Health conditions and learning – information for teachers

Every learner’s response to and experience of a health condition is different. The impact on each learner’s hauora and their learning will depend on many factors and will change over time. They may make leaps and experience set-backs. Observe them closely and unobtrusively. They’ll need you to check in often. Hold positive and realistic expectations, gently supporting their participation and learning in ways that work for them.

Pay attention to:

  • attendance
  • energy – both physical and wairua/high or low spirit and mauri moe, expressions of gloom, sadness, fear, guilt, mistrust
  • fatigue (yawning, fuzzy, apathetic, slurred speech, arriving late, taking a long time to complete tasks)
  • behaviours such as withdrawal, aggression or frustration, or changes in expression such as talking a lot or talking less
  • attention and distraction
  • falling behind with school work
  • connections with friends and peers and evidence of healthy, nurturing relationships
  • agency around what they can and can’t do and need support with
  • levels of confidence, self-consciousness, self-image
  • what is easy, challenging
  • what brings joy, what brings frustration.

Be willing to help by making adjustments to:

  • reduce environmental triggers and infection risks (eg for allergies or asthma attacks, sensory needs, exposure to viruses)
  • aid physical accessibility
  • manage fatigue
  • provide for social and emotional needs
  • foster dignity, independence and self-management
  • reduce self-consciousness – eg flexible uniform policy, access to drinking water, how to ask to be excused from class, opportunities to demonstrate areas of strength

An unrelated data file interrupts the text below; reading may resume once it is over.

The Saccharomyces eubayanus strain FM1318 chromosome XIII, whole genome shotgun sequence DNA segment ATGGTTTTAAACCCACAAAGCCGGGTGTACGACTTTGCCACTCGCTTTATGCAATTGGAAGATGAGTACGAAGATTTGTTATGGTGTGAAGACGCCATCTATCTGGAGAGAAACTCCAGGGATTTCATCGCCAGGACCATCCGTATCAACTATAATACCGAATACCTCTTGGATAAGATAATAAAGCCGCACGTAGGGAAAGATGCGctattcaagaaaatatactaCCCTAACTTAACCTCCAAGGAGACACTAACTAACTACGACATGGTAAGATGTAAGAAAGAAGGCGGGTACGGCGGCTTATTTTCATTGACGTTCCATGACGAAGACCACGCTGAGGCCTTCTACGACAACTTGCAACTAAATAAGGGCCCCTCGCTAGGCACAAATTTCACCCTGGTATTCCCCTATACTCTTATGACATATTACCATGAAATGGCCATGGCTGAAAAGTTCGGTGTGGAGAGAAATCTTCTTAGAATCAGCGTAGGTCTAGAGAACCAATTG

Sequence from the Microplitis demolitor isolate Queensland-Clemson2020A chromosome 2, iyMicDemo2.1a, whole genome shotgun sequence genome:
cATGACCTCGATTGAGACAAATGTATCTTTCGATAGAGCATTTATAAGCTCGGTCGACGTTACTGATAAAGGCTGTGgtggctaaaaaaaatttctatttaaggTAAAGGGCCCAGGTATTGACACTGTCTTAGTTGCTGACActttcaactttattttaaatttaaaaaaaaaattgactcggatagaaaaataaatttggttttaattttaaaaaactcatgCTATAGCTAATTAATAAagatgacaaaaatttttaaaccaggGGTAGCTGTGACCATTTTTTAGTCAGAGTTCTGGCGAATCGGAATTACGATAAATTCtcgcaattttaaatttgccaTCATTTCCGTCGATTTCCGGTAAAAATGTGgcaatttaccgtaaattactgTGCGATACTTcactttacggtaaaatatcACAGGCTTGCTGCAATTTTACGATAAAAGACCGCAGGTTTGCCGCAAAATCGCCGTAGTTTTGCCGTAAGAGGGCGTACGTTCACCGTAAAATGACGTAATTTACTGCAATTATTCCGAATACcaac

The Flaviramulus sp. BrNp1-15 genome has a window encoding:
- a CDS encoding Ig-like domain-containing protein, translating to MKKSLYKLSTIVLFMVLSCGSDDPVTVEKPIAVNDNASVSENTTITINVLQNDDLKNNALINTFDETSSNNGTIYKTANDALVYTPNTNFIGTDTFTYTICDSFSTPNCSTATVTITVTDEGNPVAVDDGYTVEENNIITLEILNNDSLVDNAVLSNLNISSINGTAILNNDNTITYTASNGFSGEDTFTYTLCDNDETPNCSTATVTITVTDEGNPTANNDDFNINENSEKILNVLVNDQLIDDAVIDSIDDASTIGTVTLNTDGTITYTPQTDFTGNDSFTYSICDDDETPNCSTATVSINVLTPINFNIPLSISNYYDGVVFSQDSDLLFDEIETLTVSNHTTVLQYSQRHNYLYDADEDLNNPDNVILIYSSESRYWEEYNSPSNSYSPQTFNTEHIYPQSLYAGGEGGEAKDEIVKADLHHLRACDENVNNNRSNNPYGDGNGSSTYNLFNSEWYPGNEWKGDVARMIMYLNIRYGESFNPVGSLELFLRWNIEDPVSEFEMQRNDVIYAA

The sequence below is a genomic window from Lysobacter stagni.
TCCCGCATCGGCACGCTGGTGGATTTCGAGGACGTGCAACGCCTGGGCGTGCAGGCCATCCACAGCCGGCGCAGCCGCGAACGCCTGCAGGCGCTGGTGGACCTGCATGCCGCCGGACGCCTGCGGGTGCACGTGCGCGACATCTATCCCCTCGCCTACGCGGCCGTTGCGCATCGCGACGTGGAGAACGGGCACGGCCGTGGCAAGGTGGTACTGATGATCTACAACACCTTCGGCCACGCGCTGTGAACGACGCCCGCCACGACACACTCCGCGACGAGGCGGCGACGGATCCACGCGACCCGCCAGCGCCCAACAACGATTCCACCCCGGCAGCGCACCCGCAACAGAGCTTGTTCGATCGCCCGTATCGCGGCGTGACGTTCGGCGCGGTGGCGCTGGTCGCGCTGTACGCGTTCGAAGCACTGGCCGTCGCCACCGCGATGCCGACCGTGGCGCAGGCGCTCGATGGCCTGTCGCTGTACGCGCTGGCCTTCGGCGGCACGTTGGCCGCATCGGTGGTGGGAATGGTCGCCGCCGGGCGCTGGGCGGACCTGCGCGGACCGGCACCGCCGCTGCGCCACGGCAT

• support attention
  • support communication
  • support organisation
  • build confidence and a feeling of safety
  • respond to changes in fine motor skills
  • plan for safe trips
  • homework volumes
  • access school work when not at school
  • exam conditions (see Special Assessment Conditions guidelines(external link)).

Listen to and talk regularly with ākonga and their whānau about (daily check in/check out or notebook between home and service/school):

  • how well they’re sleeping
  • pain levels
  • their energy levels - both physical and wairua/high or low spirit
  • when they’ve eaten
  • thoughts and feelings – worried, sad, angry, scared, joy, gratitude, in control, overwhelmed
  • when they’ve taken medications
  • worries
  • friends and friendships
  • hopes and goals.

Teach about health conditions, about health management, social and emotional learning

Read more useful strategies to support learning

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